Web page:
Harris County District Attorney Kim Ogg released a video this week explaining the process that goes into investigating officer-involved shootings.

The video was created to raise awareness of the investigation process after a recent spate of police shootings, including the well-known raid that ended in the shooting deaths of two people at their southeast Houston home on Harding Street in January 2019.

YouTube video

“The Harris County DA’s office places a priority on ensuring justice for all in each and every police shooting because the public’s trust in our justice system depends on it,” Ogg said. “We know the process can be confusing and complicated for victims and their families who aren’t used to dealing with the courts.”

The DA’s office explains when a police officer shoots a civilian, prosecutors with the Civil Rights Division of the District Attorney’s Office, who are available 24 hours a day, go to the scene. While it is still an active crime scene, prosecutors observe the collection of evidence and the police officer’s “Critical Event Walk-through” in which the officer explains what happened.

After the police and investigators turn over all the evidence to the DA’s office, the case is independently reviewed by prosecutors and in every instance all of the evidence is presented to a grand jury for consideration. That grand jury, composed of anywhere from nine to 12 Harris County citizens, looks at all of the evidence to decide whether they believe the shooting was in self-defense or if the shooting was an illegal use of force.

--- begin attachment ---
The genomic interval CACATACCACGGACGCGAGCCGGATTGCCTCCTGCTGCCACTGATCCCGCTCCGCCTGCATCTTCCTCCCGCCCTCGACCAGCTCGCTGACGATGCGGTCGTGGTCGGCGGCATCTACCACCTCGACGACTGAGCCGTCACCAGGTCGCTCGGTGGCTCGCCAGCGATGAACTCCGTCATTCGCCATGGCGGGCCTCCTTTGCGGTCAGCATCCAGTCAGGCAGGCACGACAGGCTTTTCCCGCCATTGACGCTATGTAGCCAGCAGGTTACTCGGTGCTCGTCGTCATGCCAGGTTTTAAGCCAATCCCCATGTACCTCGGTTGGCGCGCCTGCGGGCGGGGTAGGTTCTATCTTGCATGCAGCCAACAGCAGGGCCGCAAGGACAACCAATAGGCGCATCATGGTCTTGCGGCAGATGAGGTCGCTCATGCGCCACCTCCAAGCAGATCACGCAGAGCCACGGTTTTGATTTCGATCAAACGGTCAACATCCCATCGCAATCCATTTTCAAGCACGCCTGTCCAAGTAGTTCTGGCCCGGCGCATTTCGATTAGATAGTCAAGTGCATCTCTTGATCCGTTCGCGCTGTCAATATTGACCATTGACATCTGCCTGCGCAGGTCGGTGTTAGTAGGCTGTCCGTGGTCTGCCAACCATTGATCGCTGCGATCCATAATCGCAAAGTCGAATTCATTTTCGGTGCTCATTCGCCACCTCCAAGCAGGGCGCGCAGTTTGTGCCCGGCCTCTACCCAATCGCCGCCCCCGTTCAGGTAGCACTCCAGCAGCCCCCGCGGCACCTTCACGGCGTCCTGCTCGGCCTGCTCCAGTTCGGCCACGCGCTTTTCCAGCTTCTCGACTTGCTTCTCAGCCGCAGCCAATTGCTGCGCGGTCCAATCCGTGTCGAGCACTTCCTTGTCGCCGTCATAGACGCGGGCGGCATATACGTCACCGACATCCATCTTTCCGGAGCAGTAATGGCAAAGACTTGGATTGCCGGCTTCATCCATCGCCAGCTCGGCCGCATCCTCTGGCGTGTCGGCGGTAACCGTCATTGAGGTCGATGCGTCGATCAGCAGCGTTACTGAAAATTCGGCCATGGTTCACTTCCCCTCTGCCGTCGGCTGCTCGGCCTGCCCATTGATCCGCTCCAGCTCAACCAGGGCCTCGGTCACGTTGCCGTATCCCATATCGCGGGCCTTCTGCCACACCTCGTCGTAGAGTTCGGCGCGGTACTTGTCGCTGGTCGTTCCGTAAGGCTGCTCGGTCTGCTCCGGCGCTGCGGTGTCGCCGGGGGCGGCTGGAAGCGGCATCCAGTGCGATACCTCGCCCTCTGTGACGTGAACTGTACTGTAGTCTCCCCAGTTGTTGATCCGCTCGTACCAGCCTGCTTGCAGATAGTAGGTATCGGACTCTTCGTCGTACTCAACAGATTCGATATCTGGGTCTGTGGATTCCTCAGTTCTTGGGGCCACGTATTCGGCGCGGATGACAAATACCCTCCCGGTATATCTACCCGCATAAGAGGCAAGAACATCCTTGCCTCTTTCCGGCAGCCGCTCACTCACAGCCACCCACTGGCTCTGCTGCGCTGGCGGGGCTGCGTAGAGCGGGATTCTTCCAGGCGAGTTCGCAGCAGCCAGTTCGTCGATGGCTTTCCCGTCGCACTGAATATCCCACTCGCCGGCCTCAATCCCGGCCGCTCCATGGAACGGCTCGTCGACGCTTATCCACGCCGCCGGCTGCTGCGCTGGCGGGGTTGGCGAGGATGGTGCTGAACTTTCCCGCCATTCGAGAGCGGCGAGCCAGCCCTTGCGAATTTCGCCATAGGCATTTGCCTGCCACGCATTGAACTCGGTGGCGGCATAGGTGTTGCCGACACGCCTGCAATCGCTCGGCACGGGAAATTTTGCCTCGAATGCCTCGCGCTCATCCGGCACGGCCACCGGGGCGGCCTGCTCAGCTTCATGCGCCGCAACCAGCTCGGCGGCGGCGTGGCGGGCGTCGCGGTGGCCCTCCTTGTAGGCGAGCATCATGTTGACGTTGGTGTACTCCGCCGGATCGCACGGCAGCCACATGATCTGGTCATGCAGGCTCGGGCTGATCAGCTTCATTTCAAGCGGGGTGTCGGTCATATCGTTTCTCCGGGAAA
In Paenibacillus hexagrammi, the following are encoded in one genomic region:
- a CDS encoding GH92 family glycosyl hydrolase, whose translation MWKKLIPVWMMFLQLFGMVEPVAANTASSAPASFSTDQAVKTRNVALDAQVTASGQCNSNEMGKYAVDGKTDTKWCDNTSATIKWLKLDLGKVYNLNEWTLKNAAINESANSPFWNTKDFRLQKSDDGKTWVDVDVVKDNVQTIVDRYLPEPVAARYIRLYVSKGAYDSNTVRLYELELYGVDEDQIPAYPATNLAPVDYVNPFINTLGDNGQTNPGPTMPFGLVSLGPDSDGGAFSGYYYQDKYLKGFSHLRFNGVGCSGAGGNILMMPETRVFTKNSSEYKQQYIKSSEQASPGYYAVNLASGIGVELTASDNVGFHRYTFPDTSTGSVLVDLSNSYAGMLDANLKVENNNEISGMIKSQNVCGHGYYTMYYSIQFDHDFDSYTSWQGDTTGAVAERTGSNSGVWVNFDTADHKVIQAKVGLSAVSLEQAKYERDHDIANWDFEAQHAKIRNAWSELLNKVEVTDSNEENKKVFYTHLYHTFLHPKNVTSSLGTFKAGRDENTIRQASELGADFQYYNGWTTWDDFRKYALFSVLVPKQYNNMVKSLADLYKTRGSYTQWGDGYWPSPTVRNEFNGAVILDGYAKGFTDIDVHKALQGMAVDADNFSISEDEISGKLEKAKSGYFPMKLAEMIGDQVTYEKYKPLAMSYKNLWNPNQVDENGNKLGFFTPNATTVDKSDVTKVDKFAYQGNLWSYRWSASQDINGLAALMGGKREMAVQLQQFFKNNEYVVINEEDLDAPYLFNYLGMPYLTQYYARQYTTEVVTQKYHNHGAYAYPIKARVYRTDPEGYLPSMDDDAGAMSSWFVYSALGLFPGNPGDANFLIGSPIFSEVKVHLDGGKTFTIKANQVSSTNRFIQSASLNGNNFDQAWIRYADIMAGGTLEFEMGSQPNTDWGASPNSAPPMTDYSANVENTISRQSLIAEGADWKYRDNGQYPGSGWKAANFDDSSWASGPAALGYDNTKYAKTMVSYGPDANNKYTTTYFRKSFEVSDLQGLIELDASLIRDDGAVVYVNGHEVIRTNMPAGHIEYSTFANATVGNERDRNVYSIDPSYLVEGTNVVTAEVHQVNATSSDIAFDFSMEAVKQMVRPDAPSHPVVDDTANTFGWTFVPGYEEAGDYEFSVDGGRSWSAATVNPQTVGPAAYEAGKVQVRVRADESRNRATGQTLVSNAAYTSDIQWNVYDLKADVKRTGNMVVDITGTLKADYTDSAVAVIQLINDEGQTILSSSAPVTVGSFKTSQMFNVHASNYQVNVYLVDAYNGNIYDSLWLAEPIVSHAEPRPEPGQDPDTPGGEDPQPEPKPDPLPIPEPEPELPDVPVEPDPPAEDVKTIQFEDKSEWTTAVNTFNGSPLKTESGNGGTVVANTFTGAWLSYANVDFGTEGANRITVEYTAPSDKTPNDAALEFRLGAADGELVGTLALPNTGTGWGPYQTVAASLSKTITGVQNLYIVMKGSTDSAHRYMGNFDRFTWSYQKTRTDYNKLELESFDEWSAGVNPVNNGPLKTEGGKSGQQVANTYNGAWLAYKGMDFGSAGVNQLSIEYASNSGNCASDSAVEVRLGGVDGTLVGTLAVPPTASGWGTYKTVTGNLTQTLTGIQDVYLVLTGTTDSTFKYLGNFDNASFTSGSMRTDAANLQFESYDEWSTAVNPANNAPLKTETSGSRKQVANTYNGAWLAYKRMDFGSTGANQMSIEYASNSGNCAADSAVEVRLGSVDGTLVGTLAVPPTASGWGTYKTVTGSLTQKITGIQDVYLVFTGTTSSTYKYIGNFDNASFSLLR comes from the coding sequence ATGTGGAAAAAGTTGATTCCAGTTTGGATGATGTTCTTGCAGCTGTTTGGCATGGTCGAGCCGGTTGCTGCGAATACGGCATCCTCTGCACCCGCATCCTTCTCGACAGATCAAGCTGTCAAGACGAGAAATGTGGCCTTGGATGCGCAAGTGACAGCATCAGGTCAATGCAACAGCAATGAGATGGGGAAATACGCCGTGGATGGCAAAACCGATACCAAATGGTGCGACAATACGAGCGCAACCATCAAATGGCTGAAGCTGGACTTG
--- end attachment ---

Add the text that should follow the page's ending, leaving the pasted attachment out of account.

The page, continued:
If the grand jury decides the police officer was justified, the case is closed. If grand jurors decide the officer’s actions were criminal, they issue a formal charge, called an indictment, against the police officer. The DA’s office then prosecutes the case, which is resolved either in a trial or a plea.

Officer-involved shootings in the Black community occur at alarming rates across the nation. The unknowns of how or even if shootings will be fully investigated further deepens distrust of the criminal justice system. Videos, such as this one from the DA’s office, and other forms of communication at least explain the process so the community has the knowledge to hold officials accountable.